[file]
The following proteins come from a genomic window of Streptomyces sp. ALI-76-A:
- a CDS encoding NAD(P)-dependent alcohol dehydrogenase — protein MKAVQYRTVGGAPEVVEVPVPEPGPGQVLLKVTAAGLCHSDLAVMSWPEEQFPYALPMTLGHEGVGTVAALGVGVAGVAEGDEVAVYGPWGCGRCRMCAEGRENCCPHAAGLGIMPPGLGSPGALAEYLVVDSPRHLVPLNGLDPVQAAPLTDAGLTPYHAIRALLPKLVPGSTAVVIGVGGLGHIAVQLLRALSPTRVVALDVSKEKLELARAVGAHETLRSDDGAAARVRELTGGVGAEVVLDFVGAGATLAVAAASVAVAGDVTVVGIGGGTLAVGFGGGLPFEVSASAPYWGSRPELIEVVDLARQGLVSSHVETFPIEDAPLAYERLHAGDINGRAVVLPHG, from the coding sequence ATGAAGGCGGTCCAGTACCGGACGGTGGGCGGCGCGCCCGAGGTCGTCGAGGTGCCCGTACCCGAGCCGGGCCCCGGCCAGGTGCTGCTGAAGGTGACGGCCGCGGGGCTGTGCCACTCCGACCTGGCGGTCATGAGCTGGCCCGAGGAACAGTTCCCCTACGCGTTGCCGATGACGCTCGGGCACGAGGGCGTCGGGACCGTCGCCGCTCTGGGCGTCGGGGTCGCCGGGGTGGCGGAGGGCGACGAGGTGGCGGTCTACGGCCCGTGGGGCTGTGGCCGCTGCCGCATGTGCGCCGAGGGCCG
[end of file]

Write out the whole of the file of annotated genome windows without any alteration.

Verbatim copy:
The following proteins come from a genomic window of Streptomyces sp. ALI-76-A:
- a CDS encoding NAD(P)-dependent alcohol dehydrogenase — protein MKAVQYRTVGGAPEVVEVPVPEPGPGQVLLKVTAAGLCHSDLAVMSWPEEQFPYALPMTLGHEGVGTVAALGVGVAGVAEGDEVAVYGPWGCGRCRMCAEGRENCCPHAAGLGIMPPGLGSPGALAEYLVVDSPRHLVPLNGLDPVQAAPLTDAGLTPYHAIRALLPKLVPGSTAVVIGVGGLGHIAVQLLRALSPTRVVALDVSKEKLELARAVGAHETLRSDDGAAARVRELTGGVGAEVVLDFVGAGATLAVAAASVAVAGDVTVVGIGGGTLAVGFGGGLPFEVSASAPYWGSRPELIEVVDLARQGLVSSHVETFPIEDAPLAYERLHAGDINGRAVVLPHG, from the coding sequence ATGAAGGCGGTCCAGTACCGGACGGTGGGCGGCGCGCCCGAGGTCGTCGAGGTGCCCGTACCCGAGCCGGGCCCCGGCCAGGTGCTGCTGAAGGTGACGGCCGCGGGGCTGTGCCACTCCGACCTGGCGGTCATGAGCTGGCCCGAGGAACAGTTCCCCTACGCGTTGCCGATGACGCTCGGGCACGAGGGCGTCGGGACCGTCGCCGCTCTGGGCGTCGGGGTCGCCGGGGTGGCGGAGGGCGACGAGGTGGCGGTCTACGGCCCGTGGGGCTGTGGCCGCTGCCGCATGTGCGCCGAGGGCCG